The ECHR is an international court set up in 1949 when ideas on abortion were very different to what they are now. It was not thought by anyone that the ECHR would ever have jurisdiction on this subject. There is a difference between listing the areas such an international court may consider within its remit and giving it vague limits that it can then bend to suit a judicial philosophy that it espouse but which other courts and jurisdictions reject .

    It’s one thing for national courts to make these sorts of decisions as the political process can be used to overturn them, by laws and referendums. But how could this ECHR decision be overturned?

  14. Liberal first, democrat second (socialist third). Just like JS Mill.

    Rights of minorities trump will of the mob. Always. Rule of law has to win, always.

    Lobby to change law to make living in Monaco while owning a UK company if you will, have that debate, but while it’s legal, it’s legal.

    Ireland signed up to ECHR and has repeatedly affirmed desire to stay in EU. If ECHR says right to private life includes abortion, then that’s what it is.

  15. “The ECHR is an international court set up in 1949 when ideas on abortion were very different to what they are now.”

    It doesn’t mention abortion at all. It talks about human rights, and those ideas don’t change: they are supposed to be universal.

    It may be that society changes its views on what is acceptable (such as male homosexuality) and stops violating the rights of individuals. It’s true the ECHR didn’t do much to restrain the persecution of homosexuals just as it didn’t stop the police and Operation Spanner. But that’s because the justice system didn’t have enough guts to go against the will of the mob.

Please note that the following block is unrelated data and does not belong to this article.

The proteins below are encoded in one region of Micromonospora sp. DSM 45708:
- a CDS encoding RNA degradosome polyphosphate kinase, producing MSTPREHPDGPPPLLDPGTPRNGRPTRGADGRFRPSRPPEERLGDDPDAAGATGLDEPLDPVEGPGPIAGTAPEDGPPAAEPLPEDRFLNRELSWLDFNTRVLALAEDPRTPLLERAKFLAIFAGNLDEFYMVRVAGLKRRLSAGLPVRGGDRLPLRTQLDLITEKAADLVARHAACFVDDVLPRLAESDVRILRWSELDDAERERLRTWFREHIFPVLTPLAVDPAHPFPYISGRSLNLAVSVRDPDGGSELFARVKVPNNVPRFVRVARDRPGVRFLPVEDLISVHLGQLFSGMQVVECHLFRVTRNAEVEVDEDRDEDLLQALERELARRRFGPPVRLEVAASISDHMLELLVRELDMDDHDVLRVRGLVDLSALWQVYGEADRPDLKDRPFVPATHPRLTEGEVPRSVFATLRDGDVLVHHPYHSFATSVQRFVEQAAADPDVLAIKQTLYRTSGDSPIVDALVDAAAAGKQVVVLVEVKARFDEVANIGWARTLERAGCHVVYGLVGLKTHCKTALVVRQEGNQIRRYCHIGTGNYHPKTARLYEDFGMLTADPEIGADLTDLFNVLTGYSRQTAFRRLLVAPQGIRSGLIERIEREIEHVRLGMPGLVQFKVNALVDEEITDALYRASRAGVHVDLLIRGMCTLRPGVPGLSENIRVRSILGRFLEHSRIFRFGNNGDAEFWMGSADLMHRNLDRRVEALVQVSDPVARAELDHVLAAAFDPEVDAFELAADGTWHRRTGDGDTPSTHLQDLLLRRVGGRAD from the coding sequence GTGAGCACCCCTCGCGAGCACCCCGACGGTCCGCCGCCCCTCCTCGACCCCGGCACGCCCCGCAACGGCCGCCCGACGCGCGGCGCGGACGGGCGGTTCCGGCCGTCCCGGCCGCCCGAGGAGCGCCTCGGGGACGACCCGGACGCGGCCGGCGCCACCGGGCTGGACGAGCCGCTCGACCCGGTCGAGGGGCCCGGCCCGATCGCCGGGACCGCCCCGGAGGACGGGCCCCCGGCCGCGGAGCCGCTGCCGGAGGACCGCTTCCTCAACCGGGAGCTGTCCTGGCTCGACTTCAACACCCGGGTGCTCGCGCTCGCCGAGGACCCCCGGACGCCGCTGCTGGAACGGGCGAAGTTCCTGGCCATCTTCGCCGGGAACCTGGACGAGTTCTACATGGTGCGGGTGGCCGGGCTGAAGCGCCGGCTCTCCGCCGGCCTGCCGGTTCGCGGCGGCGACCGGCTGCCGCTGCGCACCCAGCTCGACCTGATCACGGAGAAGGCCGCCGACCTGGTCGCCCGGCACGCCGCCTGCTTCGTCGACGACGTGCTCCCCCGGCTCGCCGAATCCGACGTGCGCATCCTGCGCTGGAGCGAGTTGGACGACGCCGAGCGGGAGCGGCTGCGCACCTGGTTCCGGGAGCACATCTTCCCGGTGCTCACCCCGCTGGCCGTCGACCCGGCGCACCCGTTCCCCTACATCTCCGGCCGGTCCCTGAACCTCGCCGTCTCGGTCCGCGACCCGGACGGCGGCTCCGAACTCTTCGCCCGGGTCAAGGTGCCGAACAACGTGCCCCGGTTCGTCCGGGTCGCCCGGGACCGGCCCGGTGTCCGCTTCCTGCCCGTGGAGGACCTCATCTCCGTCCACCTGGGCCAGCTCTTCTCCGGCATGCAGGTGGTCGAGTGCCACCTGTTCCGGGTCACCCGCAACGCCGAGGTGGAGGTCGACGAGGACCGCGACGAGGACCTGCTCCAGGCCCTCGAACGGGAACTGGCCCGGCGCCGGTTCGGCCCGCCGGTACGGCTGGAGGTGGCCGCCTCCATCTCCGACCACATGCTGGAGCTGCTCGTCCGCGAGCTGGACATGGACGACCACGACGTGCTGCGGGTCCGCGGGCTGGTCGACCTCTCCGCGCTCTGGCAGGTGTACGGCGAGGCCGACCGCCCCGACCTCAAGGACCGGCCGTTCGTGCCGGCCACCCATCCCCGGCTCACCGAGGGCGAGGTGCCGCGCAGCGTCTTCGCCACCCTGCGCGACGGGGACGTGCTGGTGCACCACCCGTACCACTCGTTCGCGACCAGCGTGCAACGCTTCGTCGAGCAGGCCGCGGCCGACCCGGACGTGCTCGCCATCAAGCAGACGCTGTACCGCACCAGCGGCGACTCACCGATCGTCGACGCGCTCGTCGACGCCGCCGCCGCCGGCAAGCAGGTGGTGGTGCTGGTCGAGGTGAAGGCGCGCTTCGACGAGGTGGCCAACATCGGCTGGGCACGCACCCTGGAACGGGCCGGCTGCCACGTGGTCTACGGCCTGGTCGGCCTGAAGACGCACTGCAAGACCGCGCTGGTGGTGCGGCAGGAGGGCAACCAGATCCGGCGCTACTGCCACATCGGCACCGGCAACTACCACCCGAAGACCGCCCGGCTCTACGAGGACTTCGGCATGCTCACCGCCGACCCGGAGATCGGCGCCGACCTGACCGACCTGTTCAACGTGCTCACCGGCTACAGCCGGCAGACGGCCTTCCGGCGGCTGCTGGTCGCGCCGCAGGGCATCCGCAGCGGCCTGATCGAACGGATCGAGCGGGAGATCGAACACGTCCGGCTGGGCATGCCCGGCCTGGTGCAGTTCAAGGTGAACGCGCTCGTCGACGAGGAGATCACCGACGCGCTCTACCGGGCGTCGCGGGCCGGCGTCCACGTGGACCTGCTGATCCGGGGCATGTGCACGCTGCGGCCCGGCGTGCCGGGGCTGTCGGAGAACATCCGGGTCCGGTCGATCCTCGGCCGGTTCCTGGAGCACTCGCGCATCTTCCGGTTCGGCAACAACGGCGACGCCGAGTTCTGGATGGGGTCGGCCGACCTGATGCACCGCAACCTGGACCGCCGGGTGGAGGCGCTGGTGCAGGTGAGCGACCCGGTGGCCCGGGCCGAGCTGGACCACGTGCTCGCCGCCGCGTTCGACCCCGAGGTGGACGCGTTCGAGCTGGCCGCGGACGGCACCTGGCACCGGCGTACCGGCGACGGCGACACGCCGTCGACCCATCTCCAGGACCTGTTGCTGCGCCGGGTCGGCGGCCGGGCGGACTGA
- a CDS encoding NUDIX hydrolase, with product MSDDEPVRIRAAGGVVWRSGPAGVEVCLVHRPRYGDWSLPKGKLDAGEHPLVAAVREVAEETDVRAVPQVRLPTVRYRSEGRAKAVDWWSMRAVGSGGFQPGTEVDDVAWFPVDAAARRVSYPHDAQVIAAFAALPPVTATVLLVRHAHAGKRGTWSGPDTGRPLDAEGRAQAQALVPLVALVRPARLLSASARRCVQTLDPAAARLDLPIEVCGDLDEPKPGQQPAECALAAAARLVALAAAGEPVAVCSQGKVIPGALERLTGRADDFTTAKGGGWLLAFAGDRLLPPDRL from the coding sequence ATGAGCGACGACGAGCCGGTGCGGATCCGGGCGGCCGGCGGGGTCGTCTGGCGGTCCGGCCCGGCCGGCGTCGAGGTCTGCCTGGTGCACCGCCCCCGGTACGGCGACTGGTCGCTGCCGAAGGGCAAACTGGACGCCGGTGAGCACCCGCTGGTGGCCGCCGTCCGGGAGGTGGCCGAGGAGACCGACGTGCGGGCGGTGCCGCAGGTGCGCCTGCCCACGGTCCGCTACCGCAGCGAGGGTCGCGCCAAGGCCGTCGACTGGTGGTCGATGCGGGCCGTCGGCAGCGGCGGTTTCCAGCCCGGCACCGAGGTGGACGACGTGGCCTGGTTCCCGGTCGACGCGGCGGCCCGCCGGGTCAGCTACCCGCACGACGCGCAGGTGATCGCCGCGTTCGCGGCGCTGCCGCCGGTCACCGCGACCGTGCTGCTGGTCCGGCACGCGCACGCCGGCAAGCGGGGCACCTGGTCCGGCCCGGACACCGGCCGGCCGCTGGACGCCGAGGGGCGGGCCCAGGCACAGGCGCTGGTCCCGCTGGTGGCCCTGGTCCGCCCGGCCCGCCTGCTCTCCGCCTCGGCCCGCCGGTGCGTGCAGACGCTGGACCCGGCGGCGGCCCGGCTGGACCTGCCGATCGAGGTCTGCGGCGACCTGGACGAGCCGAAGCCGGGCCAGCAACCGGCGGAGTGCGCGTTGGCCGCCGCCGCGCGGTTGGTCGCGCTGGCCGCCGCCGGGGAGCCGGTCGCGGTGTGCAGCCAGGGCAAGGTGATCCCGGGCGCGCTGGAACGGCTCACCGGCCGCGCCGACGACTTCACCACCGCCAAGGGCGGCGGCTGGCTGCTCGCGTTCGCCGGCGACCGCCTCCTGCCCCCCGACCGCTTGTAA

“But how could this ECHR decision be overturned?”

    It can’t without changing the ECHR. That’s the beauty of the system: by the time it could be changed, the moral panic that lead to the change has moved on (although the Prohibition movement in the US disproved that).

  16. True Tim when dealing with the strictures of democratically elected autocracies, but ultimately a more important longer term question(s) is thusly put: what(/whose) rights trump what(/whose) rights?

    It is a wholesale abandonment of this principle illustrated by state-advocated murder and the rule of demos to enforce it that allows a whole bunch of necessary evils we see now.

  17. ‘Human rights’ are a fiction. The only rights that exist are those embodied in a legal system. And in a democracy the legal system is constructed and amended by democratic procedures. So there is no conflict between rights and democracy.

  18. “The only rights that exist are those embodied in a legal system. And in a democracy the legal system is constructed and amended by democratic procedures. So there is no conflict between rights and democracy.”